Sunday, February 23, 2020

The Unconditional Grace of God Bridges Division & Disagreement

Acts 15:1-41 & Acts 16:11-15 by Rev. Susan Lukey
Series:From Disciple to Apostle - A Journey through the Book of Acts

Each Sunday I begin worship by greeting you with the words, “The grace of our Lord Jesus Christ….be with you.” What does that mean exactly – when I wish you and bless you with the grace of our Lord Jesus Christ. As I was reading through Acts chapters15 & 16 this week, each time I read through the phrase that popped out for me was “the grace of the Lord Jesus.” Peter declares that they all will be saved, healed and blessed through the grace of the Lord Jesus. Later, when the believers in Antioch are saying farewell to Paul and Silas as they set out, they commend the two to the grace of the Lord. It is a phrase that is core to the Christian tradition: “The grace of our Lord Jesus Christ be with you.” Words of greeting, blessing and farewell – but what exactly are we wishing each other with these words? The word grace in Hebrew is chen. It’s root meaning is to bend or stoop in kindness to another, especially a superior stooping to help someone inferior. In Greek, the word grace is charis ????? which speaks of a manner of acting or an attitude of the heart rooted in gratitude, compassion and mercy. Out of these root words, grace came to refer to unmerited favour, unconditional love, goodness and mercy that is offered freely and joyfully. Grace can not be earned. It also is not taken away because we have done something wrong. So when I greet you with the words, “The grace of the Lord Jesus Christ be with you,” and you reply, “and also with you,” we are declaring that we believe that each of us is enfolded in the unconditional, freely given, love and compassion of God which we know through Jesus. What a beautiful thing! And what an amazing thing for the followers of Jesus to wish each other when you consider what was happening between them at the time.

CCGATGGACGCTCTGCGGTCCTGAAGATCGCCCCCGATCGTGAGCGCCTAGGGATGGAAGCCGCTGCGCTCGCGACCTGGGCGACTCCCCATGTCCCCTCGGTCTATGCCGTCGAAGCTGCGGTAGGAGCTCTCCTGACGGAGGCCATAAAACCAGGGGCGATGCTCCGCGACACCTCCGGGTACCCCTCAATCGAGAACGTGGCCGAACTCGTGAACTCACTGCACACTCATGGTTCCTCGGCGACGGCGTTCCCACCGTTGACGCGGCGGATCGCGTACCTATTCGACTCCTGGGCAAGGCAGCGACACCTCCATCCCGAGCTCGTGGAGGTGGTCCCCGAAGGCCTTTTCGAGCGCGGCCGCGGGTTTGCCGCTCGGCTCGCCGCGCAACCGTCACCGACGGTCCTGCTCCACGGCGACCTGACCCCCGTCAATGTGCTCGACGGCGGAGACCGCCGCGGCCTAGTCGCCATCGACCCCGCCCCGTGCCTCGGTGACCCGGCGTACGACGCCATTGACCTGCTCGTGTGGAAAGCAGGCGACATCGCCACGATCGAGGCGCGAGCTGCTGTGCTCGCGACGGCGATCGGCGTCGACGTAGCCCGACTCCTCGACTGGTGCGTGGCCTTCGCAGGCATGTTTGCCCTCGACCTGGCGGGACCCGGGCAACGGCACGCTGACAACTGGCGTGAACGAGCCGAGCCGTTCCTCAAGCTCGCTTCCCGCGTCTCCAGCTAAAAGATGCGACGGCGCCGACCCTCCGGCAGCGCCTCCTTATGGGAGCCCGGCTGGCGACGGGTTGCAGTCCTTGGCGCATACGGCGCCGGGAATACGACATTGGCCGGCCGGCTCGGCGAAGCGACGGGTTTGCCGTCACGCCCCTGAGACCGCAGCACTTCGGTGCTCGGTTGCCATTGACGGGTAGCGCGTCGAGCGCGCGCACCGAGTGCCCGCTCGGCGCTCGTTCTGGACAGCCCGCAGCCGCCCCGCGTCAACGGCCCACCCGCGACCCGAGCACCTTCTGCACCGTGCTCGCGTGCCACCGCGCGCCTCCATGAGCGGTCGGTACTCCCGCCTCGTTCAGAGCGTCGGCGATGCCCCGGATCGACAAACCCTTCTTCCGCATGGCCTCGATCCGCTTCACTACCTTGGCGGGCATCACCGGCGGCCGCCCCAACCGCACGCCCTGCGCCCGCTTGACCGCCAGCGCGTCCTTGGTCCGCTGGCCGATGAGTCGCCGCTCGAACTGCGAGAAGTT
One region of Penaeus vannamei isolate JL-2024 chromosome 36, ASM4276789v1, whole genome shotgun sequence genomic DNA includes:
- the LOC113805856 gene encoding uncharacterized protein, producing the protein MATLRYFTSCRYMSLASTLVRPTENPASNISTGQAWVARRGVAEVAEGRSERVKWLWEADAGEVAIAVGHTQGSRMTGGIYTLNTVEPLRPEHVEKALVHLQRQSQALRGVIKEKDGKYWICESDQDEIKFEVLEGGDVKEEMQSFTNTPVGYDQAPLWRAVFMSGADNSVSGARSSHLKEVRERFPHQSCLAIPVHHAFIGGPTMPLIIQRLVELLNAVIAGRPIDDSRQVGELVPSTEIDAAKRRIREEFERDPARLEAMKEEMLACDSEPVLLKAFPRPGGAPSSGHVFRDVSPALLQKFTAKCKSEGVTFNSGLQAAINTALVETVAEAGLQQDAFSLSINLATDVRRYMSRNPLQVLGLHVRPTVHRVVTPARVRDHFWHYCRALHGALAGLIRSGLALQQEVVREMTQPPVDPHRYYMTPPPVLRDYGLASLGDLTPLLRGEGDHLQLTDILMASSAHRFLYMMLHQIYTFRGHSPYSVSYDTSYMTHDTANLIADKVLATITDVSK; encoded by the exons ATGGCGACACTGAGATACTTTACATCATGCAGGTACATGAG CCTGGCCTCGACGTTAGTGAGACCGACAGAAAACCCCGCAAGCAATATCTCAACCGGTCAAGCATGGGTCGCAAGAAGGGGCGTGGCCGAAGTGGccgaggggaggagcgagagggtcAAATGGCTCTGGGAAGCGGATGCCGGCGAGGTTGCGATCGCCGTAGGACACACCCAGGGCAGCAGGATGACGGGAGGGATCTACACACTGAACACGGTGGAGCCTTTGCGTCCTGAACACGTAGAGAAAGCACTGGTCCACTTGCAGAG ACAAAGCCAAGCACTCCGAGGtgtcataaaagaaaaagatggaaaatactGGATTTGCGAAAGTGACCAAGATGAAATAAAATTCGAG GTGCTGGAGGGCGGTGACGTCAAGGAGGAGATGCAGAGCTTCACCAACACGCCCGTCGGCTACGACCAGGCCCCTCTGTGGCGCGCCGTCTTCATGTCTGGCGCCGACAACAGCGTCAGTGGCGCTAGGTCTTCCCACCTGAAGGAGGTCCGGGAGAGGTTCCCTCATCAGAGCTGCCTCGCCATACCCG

Duration:14 mins 15 secs